This week I again welcome Bobbie Cole for part two of the series answering the question: Why do I care if anyone reads what I write? Thank you Bobbie, for sharing your thoughts with us! It’s been a pleasure to have you on the blog.
As a journalist, I used to write to enlighten.
I was a little surprised by the realization that my latest, as yet unpublished, work of fiction is also intended partly to enlighten. My topics for ‘Being Lena Levi’ are twofold — the Kindertransport and Israel, immediately after its formation as a state.
The Kindertransport was a UK government initiative in 1938/39, when German anti-Semitism was escalating. At that time, just ahead of World War 2, the UK welcomed 10,000 Jewish children from Germany, Austria, Poland and Czechoslovakia to its shores.
This was intended to be a temporary fostering. However, when the War was over, tragically only a very few of the children could be reunited with their parents, most of whom had perished in the concentration camps.
Such is the real-life background for my fictional character, Lena Levi’s, ignorance of another mother than the British one she thinks is her Mum.
In 1948, the Arab nations surrounding Israel, and many Palestinians within it, went to War with the newly-formed Jewish State. By 1950, there was an uneasy peace. Life on Israel’s communistic kibbutzes, however, continued to be tough and dangerous.
This is the context in which Lena gets to know her German Jewish mother.
In order to be a work of fiction worthy of the name, a strong emotional struggle was imperative. This is grounded in my heroine’s need to choose between her birth mother and her adoptive mother.
My story pitches nature against nurture.
I have loved both the background research this book required and the bringing to life of the scents, smells and landscape of Israel, where I recently lived for 2 years.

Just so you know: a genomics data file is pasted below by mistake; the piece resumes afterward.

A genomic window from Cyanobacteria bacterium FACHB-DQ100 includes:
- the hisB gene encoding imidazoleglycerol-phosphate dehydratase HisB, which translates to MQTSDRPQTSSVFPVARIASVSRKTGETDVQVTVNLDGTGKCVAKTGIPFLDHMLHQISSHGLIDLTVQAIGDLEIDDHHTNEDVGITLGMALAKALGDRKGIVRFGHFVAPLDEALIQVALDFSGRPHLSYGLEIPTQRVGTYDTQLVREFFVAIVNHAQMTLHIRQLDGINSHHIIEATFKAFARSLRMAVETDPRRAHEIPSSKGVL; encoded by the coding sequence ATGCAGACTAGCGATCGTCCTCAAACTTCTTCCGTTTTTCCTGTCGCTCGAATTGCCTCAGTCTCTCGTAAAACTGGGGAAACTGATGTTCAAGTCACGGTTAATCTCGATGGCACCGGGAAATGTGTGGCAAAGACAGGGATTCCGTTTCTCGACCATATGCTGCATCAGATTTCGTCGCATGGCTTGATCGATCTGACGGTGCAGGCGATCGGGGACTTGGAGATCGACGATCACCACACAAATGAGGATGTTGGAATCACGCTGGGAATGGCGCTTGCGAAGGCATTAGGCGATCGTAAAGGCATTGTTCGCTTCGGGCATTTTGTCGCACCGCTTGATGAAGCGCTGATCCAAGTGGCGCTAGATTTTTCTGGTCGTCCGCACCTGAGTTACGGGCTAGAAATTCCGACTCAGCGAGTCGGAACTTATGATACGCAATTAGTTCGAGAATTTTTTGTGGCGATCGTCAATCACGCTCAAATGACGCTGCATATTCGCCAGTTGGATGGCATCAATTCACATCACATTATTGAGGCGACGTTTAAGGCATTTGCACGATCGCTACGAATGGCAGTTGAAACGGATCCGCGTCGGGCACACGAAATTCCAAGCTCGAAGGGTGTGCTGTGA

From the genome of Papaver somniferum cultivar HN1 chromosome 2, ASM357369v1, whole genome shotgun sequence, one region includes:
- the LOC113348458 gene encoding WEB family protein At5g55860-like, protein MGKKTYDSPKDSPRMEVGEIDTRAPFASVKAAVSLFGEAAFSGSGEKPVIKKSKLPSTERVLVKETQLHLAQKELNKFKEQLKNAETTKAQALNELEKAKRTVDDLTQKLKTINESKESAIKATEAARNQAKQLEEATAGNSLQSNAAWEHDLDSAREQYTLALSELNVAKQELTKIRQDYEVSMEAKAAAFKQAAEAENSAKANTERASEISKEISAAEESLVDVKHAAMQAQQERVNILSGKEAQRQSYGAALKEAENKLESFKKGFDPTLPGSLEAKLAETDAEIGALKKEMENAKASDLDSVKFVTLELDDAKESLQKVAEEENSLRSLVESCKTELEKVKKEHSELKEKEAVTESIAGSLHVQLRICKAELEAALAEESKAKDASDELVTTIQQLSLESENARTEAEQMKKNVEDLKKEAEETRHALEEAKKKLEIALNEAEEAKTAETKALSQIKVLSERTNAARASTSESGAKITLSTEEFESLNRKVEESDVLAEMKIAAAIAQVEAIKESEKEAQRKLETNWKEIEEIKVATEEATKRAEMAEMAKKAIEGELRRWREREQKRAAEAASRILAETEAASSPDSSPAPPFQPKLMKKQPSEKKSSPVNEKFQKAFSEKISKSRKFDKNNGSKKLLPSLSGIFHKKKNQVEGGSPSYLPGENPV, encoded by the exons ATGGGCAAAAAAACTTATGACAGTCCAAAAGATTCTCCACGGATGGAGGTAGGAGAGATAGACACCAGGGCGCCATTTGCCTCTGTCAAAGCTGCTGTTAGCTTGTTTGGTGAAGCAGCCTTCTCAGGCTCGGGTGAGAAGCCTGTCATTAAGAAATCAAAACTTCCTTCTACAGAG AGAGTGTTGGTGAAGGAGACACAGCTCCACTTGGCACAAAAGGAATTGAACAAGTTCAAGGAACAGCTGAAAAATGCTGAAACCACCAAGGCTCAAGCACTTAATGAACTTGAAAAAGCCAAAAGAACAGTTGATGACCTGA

Having created something that can move others as well as enlightening them, I don’t want to keep that to myself, any more than I did for the wonderful story God had me live through, which I tell in ‘She Does Not Fear the Snow’.
So much of my past work has been put away, half-finished, not good enough for publication. With ‘She Does Not Fear the Snow’, it was a different story. I had no choice. I had to share, step by step, how Jesus claimed and blessed me.
He told me to.
Its readership is in His hands. If only one person had got something out of it, it would have been worthwhile. But maybe He choose me for this because I’m an avid marketer.
It has reached a far wider audience than one.
‘She Does Not Fear the Snow’ is intended to enlighten, hearten and inspire.
I’m a little surprised to find just how delighted I am to receive positive feedback. People are calling it a page turner. They’re writing reviews. They love what God did to turn my broken life around.
I never thought about this happening.
A year ago, I heard in prayer that ‘Being Lena Levi’ was what I needed to write next. I now know and love my heroine and envisage several sequels for her, which I will also love to write.
In the first of these, she’ll be off to Bremen, in Germany, where her birth mother came from. I lived there, too, about a hundred years ago. I’ll enjoy revisiting it in my imagination and — who knows? — perhaps in reality, too.
That would be enlightening, for sure.